A divine bonus stems from the power of a deity or another potent supernatural creature, such as a demon lord. These bonuses are most commonly granted by spells and magic items, though priests of deities can sometimes access them through different special abilities they can use.
An enhancement bonus is a rare kind of effect, normally a supernatural one, that accentuates the useful qualities of an object or bolsters a specific attempt to accomplish something, improving your total effectiveness. It almost never applies to attack rolls.
An insight bonus represents improved performance of a given activity from either specialized competence or a certain form of precognitive knowledge.
A luck bonus represents good fortune powerful enough to alter the outcome of events—or at least to provide the little nudge needed to turn the tide of events in your favor.
A morale bonus represents the effects of a boost in courage, determination, and hope in a situation that tests your mettle. Nonintelligent creatures (meaning creatures with an Intelligence of 0 or no Intelligence at all) cannot benefit from morale bonuses.
A racial bonus comes from the culture in which you were raised or results from innate characteristics of your creature type. If your race changes (for example, if you die and are reincarnated), you lose all racial bonuses you had in your previous form and gain any new ones you now have access to, as appropriate.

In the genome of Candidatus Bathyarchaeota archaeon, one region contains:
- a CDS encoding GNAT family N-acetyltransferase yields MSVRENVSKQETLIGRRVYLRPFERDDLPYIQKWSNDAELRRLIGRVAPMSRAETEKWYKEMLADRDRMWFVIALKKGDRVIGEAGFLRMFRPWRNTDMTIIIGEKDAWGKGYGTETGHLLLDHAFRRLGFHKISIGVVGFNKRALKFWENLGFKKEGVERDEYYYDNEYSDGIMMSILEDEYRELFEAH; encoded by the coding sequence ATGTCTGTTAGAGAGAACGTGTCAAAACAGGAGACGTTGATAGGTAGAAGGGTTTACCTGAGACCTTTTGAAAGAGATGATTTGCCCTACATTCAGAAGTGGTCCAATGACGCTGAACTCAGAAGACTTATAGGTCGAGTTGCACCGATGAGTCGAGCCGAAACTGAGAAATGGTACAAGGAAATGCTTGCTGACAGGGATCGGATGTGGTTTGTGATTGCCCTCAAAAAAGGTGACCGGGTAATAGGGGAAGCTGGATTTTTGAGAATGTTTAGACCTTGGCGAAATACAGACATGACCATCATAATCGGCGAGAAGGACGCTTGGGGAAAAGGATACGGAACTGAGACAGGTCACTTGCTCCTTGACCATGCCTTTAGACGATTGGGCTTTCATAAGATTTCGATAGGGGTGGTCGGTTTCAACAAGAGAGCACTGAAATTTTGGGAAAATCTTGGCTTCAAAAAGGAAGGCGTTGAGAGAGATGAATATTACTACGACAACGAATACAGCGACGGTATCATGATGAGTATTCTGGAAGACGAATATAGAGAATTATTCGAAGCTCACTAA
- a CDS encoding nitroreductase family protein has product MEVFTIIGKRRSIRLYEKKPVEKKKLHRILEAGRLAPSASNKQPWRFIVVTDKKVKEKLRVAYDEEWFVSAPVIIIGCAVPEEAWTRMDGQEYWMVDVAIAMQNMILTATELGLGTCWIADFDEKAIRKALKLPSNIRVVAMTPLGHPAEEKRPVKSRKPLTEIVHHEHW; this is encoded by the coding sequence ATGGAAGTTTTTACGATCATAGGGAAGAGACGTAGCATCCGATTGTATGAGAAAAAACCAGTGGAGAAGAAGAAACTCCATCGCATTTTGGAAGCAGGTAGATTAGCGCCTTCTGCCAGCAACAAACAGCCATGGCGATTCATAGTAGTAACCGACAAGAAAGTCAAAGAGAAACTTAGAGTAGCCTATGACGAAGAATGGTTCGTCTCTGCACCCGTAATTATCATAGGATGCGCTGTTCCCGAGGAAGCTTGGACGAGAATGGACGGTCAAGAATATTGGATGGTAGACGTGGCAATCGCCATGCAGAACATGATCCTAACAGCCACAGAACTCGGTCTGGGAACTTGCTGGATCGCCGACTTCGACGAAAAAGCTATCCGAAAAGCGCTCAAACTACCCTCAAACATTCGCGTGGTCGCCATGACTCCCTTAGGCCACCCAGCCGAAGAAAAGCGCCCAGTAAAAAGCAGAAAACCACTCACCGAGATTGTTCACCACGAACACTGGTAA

Various effects can cause you to take penalties to ability
scores, Armor Class, die rolls, movement, or other statistics.
Unlike bonuses, penalties do not have types. However, multiple
applications of the same penalty generally don’t stack—only the
highest penalty applies.
For example, suppose the GM assigns a penalty to Acrobatics checks on a frozen lake because its surface is slippery, and one of the PCs’ enemies has a device that applies penalties to Acrobatics checks in an area by freezing the ground so that it is icy and slippery. Causing the already-frozen lake to again be frozen doesn’t make it any more slippery and in fact doesn’t change it much at all. Therefore, only the highest of these two penalties applies to Acrobatics checks creatures attempt on the doubly frozen ice.
The GM serves as the ultimate arbiter of whether or not two situations that apply penalties count as the same source and thus whether the penalties stack. A GM might decide that while freezing a lake twice doesn’t make it any more slippery, pouring oil on its surface does, and additional penalties might accrue from other environmental factors, such as a strong wind, an earthquake, or the lake’s surface having frozen unevenly into a series of inclines and depressions.